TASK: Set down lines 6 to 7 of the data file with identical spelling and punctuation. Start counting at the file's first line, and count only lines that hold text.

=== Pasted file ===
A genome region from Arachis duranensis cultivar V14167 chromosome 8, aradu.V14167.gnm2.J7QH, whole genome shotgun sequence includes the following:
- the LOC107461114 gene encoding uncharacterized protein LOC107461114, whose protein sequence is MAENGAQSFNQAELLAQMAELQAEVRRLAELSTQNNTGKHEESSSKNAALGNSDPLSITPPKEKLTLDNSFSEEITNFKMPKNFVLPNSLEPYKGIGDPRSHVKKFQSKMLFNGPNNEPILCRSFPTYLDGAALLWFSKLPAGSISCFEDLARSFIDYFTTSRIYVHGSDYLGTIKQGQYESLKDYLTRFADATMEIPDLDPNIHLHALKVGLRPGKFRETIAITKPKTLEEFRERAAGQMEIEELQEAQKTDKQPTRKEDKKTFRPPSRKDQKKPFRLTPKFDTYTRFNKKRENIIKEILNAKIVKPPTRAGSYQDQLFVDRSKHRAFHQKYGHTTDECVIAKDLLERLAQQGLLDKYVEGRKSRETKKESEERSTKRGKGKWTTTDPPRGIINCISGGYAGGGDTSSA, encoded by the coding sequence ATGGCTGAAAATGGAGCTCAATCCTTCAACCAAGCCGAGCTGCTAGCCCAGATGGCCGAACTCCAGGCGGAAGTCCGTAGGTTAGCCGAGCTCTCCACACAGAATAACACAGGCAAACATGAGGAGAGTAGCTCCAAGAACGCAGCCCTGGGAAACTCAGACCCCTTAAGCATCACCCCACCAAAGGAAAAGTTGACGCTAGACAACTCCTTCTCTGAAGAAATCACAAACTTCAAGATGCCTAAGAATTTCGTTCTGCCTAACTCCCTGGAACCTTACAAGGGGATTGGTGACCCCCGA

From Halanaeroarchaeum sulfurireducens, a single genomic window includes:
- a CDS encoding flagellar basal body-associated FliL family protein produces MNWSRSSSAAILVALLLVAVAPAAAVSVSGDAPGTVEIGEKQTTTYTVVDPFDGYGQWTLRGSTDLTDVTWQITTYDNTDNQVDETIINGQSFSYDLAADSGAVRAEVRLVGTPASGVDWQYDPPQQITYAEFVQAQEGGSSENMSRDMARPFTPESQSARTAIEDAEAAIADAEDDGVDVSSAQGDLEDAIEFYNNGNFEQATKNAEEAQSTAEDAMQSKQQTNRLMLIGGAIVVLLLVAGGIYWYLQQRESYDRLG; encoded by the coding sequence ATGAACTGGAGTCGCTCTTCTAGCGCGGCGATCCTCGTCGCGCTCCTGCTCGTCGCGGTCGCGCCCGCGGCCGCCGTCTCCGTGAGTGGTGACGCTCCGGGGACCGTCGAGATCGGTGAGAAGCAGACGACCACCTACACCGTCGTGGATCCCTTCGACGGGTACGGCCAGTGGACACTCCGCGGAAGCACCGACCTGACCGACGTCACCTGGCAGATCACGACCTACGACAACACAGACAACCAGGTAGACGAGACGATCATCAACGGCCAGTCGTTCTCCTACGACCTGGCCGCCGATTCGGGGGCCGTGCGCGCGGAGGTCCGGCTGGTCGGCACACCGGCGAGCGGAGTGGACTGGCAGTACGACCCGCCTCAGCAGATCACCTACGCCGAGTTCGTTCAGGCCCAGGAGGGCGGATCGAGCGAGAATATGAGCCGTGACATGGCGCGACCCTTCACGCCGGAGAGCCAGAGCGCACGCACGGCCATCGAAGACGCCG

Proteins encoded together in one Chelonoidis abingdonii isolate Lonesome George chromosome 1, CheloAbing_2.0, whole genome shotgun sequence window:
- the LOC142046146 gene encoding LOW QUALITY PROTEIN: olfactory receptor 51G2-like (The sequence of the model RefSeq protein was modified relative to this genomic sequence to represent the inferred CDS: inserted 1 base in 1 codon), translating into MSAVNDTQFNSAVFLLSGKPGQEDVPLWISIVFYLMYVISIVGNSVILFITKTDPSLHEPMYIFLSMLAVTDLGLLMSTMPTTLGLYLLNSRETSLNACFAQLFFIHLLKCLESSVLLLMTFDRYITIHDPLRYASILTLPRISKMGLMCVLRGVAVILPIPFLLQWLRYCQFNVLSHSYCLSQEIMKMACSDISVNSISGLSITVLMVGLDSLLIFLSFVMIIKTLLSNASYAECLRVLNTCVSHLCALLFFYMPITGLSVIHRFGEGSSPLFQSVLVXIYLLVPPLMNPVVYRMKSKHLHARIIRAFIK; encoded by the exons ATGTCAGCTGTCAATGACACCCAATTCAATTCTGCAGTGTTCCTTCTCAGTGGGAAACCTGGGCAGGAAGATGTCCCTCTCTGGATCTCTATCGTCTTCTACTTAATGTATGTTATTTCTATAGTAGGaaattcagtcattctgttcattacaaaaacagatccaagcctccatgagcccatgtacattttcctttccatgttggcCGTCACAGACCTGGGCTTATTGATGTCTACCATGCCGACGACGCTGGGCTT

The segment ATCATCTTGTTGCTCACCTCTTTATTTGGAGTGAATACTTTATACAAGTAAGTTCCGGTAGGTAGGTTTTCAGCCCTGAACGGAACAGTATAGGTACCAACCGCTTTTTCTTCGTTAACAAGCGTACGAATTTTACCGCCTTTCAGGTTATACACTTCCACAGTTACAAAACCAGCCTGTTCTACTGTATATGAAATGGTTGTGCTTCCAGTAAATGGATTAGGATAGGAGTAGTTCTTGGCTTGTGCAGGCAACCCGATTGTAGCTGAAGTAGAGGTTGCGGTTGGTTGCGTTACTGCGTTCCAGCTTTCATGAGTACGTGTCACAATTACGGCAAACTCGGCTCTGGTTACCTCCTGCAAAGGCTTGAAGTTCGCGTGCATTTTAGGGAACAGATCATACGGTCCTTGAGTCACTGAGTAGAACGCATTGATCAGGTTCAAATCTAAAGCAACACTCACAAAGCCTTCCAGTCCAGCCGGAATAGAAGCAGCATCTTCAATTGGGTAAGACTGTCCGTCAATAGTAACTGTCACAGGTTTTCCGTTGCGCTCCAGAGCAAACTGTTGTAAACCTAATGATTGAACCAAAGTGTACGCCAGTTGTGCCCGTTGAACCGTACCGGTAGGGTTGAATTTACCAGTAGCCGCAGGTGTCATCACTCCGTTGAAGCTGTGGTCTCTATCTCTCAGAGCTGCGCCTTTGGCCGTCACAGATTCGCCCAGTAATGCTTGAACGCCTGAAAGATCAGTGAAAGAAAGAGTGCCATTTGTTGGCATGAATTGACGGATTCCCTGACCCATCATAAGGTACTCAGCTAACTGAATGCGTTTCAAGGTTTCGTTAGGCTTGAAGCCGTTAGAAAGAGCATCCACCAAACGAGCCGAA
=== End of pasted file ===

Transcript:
- the LOC142046146 gene encoding LOW QUALITY PROTEIN: olfactory receptor 51G2-like (The sequence of the model RefSeq protein was modified relative to this genomic sequence to represent the inferred CDS: inserted 1 base in 1 codon), translating into MSAVNDTQFNSAVFLLSGKPGQEDVPLWISIVFYLMYVISIVGNSVILFITKTDPSLHEPMYIFLSMLAVTDLGLLMSTMPTTLGLYLLNSRETSLNACFAQLFFIHLLKCLESSVLLLMTFDRYITIHDPLRYASILTLPRISKMGLMCVLRGVAVILPIPFLLQWLRYCQFNVLSHSYCLSQEIMKMACSDISVNSISGLSITVLMVGLDSLLIFLSFVMIIKTLLSNASYAECLRVLNTCVSHLCALLFFYMPITGLSVIHRFGEGSSPLFQSVLVXIYLLVPPLMNPVVYRMKSKHLHARIIRAFIK; encoded by the exons ATGTCAGCTGTCAATGACACCCAATTCAATTCTGCAGTGTTCCTTCTCAGTGGGAAACCTGGGCAGGAAGATGTCCCTCTCTGGATCTCTATCGTCTTCTACTTAATGTATGTTATTTCTATAGTAGGaaattcagtcattctgttcattacaaaaacagatccaagcctccatgagcccatgtacattttcctttccatgttggcCGTCACAGACCTGGGCTTATTGATGTCTACCATGCCGACGACGCTGGGCTT

The segment ATCATCTTGTTGCTCACCTCTTTATTTGGAGTGAATACTTTATACAAGTAAGTTCCGGTAGGTAGGTTTTCAGCCCTGAACGGAACAGTATAGGTACCAACCGCTTTTTCTTCGTTAACAAGCGTACGAATTTTACCGCCTTTCAGGTTATACACTTCCACAGTTACAAAACCAGCCTGTTCTACTGTATATGAAATGGTTGTGCTTCCAGTAAATGGATTAGGATAGGAGTAGTTCTTGGCTTGTGCAGGCAACCCGATTGTAGCTGAAGTAGAGGTTGCGGTTGGTTGCGTTACTGCGTTCCAGCTTTCATGAGTACGTGTCACAATTACGGCAAACTCGGCTCTGGTTACCTCCTGCAAAGGCTTGAAGTTCGCGTGCATTTTAGGGAACAGATCATACGGTCCTTGAGTCACTGAGTAGAACGCATTGATCAGGTTCAAATCTAAAGCAACACTCACAAAGCCTTCCAGTCCAGCCGGAATAGAAGCAGCATCTTCAATTGGGTAAGACTGTCCGTCAATAGTAACTGTCACAGGTTTTCCGTTGCGCTCCAGAGCAAACTGTTGTAAACCTAATGATTGAACCAAAGTGTACGCCAGTTGTGCCCGTTGAACCGTACCGGTAGGGTTGAATTTACCAGTAGCCGCAGGTGTCATCACTCCGTTGAAGCTGTGGTCTCTATCTCTCAGAGCTGCGCCTTTGGCCGTCACAGATTCGCCCAGTAATGCTTGAACGCCTGAAAGATCAGTGAAAGAAAGAGTGCCATTTGTTGGCATGAATTGACGGATTCCCTGACCCATCATAAGGTACTCAGCTAACTGAATGCGTTTCAAGGTTTCGTTAGGCTTGAAGCCGTTAGAAAGAGCATCCACCAAACGAGCCGAA